A construction company located in a state north of Florida decided to file for Chapter 7 bankruptcy. The company stated that it had an estimated $1.2 million dollars in liabilities, reporting only $240,000 in assets so far for the year 2013.
The company, John E. Bassett Inc., had debts that included those owed to trade creditors and employees. The debt also included a loan given to the company from BB&T, secured by a blanket lien. A blanket lien enables the seizure of nearly all of a company’s assets and possibly the debtor’s personal assets as well in the case of nonpayment. The loan was in the amount of $153,000.
The company’s prior years proved to be very successful, reporting a revenue $3.2 million in 2011 and $3.1 million in 2012. John E. Bassett Inc. was estimated to be on track this year to earn around $2.7 million, based on reports from the first quarter of the year. The company’s attorney was not spoken to concerning comment as he could not be reached.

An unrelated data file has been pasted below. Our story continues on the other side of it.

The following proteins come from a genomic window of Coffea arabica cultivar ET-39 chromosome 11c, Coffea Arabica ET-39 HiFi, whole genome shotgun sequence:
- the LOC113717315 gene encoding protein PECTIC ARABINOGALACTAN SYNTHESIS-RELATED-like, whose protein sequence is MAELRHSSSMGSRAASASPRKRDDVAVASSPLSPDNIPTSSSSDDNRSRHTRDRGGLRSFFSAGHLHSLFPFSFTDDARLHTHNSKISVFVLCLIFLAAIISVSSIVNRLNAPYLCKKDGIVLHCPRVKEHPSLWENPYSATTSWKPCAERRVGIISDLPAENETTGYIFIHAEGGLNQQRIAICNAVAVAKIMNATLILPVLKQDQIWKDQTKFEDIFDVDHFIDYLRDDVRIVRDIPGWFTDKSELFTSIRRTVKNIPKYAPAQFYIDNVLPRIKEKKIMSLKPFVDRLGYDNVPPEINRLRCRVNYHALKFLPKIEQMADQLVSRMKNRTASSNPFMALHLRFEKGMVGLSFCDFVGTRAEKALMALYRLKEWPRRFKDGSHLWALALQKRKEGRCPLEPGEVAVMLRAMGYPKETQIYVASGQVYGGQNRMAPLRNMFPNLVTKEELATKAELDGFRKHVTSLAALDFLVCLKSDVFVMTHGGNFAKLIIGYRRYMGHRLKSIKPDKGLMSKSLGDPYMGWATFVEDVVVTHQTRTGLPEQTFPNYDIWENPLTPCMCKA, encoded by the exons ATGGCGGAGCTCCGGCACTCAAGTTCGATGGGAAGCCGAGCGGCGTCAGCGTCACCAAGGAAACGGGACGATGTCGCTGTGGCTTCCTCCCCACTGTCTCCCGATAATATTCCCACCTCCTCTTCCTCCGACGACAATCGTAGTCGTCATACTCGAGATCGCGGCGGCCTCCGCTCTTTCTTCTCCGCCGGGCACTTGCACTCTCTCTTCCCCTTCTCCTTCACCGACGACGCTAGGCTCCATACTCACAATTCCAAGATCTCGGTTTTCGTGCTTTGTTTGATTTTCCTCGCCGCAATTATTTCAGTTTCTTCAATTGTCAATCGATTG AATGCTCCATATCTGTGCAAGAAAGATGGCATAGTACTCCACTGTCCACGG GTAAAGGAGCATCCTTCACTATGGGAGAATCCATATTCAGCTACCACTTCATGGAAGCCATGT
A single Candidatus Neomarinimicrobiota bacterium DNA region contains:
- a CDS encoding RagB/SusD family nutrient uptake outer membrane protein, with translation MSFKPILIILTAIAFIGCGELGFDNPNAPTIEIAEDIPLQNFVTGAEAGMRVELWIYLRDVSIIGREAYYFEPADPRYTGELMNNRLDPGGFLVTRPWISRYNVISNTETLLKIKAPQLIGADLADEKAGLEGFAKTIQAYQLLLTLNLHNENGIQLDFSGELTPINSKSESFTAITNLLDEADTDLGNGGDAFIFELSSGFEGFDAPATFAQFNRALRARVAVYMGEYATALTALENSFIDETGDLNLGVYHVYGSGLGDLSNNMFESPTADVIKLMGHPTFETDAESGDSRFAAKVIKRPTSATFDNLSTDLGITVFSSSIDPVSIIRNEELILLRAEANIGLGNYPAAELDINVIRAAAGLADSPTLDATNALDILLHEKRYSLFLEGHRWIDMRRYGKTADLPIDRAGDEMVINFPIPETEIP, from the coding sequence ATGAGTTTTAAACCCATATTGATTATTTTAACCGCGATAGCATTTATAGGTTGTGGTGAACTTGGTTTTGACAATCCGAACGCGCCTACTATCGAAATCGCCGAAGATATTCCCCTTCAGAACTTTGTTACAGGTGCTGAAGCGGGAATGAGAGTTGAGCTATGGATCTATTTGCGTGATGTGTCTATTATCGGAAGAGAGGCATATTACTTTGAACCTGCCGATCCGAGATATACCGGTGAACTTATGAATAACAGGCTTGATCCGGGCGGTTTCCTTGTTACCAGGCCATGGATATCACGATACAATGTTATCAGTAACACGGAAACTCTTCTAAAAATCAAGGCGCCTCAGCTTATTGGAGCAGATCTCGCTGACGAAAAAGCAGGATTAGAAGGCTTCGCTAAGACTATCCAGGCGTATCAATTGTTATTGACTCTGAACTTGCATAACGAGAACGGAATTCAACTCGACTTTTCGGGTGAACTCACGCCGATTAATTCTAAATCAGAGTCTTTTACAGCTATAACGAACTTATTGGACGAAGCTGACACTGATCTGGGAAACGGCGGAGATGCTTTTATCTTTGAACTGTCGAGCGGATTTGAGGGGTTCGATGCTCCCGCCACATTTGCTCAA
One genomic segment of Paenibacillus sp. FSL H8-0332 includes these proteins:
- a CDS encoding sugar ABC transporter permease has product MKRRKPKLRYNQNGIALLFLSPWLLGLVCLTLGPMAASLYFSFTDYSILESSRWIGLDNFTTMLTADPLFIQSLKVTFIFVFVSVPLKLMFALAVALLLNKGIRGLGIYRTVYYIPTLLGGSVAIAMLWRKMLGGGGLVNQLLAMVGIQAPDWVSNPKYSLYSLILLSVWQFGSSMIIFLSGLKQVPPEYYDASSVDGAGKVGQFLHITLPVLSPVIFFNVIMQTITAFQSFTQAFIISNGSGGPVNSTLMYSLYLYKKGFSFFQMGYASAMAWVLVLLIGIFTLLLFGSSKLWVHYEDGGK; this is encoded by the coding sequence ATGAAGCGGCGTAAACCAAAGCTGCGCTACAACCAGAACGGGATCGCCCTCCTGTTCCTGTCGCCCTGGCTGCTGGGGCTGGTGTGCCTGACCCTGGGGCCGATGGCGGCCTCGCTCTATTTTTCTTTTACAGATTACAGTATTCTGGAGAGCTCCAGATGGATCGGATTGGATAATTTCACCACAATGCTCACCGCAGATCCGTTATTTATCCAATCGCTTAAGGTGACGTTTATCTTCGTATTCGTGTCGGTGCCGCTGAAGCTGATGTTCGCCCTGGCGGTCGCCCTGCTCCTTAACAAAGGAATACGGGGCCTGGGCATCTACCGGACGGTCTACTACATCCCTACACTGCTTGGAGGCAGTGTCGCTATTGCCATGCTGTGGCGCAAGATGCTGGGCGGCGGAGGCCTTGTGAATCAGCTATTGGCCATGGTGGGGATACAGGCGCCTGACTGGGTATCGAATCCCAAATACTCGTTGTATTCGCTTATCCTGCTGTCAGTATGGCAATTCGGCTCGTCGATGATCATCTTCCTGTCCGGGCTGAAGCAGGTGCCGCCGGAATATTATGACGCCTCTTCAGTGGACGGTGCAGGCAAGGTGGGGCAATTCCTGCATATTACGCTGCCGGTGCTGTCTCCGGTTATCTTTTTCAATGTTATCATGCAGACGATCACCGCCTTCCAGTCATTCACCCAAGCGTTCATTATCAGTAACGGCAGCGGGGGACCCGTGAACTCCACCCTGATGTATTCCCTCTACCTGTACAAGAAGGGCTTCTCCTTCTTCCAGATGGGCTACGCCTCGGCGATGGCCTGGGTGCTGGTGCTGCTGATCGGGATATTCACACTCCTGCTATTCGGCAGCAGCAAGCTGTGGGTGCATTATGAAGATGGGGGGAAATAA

Sometimes, large debts can become overwhelming and may seem almost impossible to pay back. In these cases, many individual debtors or businesses dealing with debt seek alternative financial options such as bankruptcy. Chapter 7 bankruptcy is often a chance for businesses owners to gain a fresh start and eliminate the outstanding and overwhelming debt they are obligated to repay. A bankruptcy attorney may be able to assist in filing for bankruptcy and explain the details and laws involved in the process.
Source: Triangle Business Journal, “Coastal construction company goes bankrupt,” Chris Bagley, April 25, 2013